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I don’t know by whom, but he’d been chewed and crumpled like a shiny piece of tin plate. In a way, he was fortunate that Charlie found him. Obviously, his “I’m dead and no longer worthy of your attention” act had convinced the author of his downfall to abandon him and move on… like most little girls, Charlie is attracted to shiny pretty things, and it just so happened that she found this fallen knight…

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The resulting scene really should have been videoed for posterity, as Charlie, in all seriousness, came running towards me with this crumpled creature in her little mouth. The dragonfly was flailing his arms and legs in indignation:

Madam! I say! This is most unmannerly of you! Unhand me at once!”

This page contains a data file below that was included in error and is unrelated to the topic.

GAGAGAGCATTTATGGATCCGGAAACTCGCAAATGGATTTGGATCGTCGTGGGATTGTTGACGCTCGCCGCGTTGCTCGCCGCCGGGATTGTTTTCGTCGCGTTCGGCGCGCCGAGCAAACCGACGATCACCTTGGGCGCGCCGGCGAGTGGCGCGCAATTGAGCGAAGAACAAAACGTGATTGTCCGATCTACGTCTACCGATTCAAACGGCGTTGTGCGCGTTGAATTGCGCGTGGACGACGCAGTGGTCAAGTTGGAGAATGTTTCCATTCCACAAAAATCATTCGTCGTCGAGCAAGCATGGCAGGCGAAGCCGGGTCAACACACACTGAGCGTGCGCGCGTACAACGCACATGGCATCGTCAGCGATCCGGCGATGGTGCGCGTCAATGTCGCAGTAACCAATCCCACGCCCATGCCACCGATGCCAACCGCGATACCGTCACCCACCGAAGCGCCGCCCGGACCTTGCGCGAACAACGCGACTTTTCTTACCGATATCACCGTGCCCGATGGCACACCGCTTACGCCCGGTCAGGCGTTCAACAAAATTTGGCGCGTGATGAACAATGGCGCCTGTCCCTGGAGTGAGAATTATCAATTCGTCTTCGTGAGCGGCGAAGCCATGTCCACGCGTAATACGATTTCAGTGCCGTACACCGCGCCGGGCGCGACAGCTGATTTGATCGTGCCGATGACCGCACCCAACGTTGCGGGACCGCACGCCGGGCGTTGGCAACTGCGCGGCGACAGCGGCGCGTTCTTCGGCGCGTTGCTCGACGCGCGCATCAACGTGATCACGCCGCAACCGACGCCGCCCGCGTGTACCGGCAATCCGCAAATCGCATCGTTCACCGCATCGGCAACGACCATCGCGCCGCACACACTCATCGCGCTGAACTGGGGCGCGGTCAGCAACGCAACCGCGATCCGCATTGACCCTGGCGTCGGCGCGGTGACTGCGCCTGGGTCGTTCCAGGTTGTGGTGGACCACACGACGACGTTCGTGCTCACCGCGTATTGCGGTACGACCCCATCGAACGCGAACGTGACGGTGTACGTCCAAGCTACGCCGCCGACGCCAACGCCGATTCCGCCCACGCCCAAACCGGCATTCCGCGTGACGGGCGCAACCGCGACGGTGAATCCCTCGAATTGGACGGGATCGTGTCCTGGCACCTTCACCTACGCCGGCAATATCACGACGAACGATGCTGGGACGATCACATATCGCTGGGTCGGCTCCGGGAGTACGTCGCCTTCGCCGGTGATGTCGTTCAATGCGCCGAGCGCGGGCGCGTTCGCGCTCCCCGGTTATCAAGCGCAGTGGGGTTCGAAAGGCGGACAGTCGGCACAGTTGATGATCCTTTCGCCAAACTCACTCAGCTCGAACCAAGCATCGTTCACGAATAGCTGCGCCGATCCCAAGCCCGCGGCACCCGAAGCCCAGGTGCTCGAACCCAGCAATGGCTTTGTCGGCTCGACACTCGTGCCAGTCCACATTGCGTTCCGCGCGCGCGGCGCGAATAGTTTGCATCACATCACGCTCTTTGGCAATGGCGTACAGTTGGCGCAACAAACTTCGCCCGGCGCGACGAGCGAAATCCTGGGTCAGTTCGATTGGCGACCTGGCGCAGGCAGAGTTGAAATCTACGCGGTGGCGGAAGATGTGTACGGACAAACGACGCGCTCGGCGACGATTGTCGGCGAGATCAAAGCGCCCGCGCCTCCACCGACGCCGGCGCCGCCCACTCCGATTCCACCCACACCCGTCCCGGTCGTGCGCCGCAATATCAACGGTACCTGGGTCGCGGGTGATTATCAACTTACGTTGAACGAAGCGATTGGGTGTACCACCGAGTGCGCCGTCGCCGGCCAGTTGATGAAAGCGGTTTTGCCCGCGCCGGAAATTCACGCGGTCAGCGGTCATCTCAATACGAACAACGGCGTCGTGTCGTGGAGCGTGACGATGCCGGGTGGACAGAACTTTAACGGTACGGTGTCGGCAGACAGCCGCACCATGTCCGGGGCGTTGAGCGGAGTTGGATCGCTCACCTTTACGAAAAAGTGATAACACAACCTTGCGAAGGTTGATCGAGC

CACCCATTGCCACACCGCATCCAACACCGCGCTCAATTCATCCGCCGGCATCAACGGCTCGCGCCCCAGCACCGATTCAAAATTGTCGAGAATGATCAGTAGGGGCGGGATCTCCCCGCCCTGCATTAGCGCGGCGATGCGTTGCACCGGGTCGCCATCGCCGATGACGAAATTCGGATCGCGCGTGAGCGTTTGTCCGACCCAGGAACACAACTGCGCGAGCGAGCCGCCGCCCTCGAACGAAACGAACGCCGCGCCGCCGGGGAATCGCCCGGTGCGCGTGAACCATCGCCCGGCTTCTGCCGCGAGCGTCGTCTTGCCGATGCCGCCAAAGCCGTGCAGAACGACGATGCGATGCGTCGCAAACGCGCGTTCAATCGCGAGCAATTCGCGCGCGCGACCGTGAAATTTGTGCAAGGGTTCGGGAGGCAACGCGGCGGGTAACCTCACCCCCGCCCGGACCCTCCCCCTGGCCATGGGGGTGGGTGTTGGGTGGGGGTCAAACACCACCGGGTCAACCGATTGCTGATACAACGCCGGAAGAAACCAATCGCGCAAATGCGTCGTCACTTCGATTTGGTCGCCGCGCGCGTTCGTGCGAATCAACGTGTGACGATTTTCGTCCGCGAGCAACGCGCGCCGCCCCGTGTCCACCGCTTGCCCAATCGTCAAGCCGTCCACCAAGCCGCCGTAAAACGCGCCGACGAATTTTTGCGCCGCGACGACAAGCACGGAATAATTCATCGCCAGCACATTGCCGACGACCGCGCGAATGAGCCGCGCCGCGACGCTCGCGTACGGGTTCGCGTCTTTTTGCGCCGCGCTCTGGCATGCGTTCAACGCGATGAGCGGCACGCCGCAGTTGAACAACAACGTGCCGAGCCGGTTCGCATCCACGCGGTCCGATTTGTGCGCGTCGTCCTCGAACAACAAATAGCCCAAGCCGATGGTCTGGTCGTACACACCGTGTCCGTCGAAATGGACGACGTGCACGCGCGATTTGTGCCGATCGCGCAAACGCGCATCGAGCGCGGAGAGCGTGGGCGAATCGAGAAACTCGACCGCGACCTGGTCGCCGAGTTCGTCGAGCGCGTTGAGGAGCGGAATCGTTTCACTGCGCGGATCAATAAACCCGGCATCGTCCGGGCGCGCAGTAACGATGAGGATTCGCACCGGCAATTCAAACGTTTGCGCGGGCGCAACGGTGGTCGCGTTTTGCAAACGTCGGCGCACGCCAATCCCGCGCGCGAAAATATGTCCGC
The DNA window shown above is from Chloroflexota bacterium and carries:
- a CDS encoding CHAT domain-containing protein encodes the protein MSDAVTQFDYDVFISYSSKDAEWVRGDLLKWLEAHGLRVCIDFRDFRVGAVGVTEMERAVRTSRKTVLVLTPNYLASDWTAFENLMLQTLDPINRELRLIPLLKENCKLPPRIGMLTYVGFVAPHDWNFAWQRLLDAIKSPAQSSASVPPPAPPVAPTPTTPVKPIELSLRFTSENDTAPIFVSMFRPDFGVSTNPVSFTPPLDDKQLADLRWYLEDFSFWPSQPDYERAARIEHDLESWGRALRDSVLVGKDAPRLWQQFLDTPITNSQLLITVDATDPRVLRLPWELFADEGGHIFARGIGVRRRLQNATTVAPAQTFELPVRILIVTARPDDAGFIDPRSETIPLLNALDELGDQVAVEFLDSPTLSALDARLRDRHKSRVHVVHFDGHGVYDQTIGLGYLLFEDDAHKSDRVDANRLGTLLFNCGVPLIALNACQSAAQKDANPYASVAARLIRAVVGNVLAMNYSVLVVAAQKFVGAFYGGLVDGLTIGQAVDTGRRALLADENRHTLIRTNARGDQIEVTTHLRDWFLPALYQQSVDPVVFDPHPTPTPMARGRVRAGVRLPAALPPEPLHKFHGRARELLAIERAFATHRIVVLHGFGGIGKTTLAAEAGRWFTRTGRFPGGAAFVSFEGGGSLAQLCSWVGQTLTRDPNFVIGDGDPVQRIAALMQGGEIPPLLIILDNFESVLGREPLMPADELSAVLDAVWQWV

I’m afraid to say I fell about laughing… Charlie looked like she was wearing one of those comedy moustaches that spin round and round and the dragonfly’s impotent rage was palpable to see… I congratulated Charlie on her way of making new friends, but suggested the dragonfly might have other things to be getting on with, and wouldn’t she rather come and have a look at a new catnip mousie…

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My son placed the somewhat battered dragonfly on a branch of the apple tree, and we watched in wonder as he regained his strength…

Thank you, squire! Now, I believe I’ll be leaving…”

And with that he spun into the sky.

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Princess Charlotte and the Very Rude Squirrel

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As a corner house in the close, we are lucky to have quite large gardens, the front garden where the (sort-of) rockery is, the side garden where my partner’s pond roses and apple trees are, and the back garden where the shed, garden furniture and herbs live. This part also backs on to a little park, where people walk their dogs, a play area for children and some cherry trees. And a squirrel.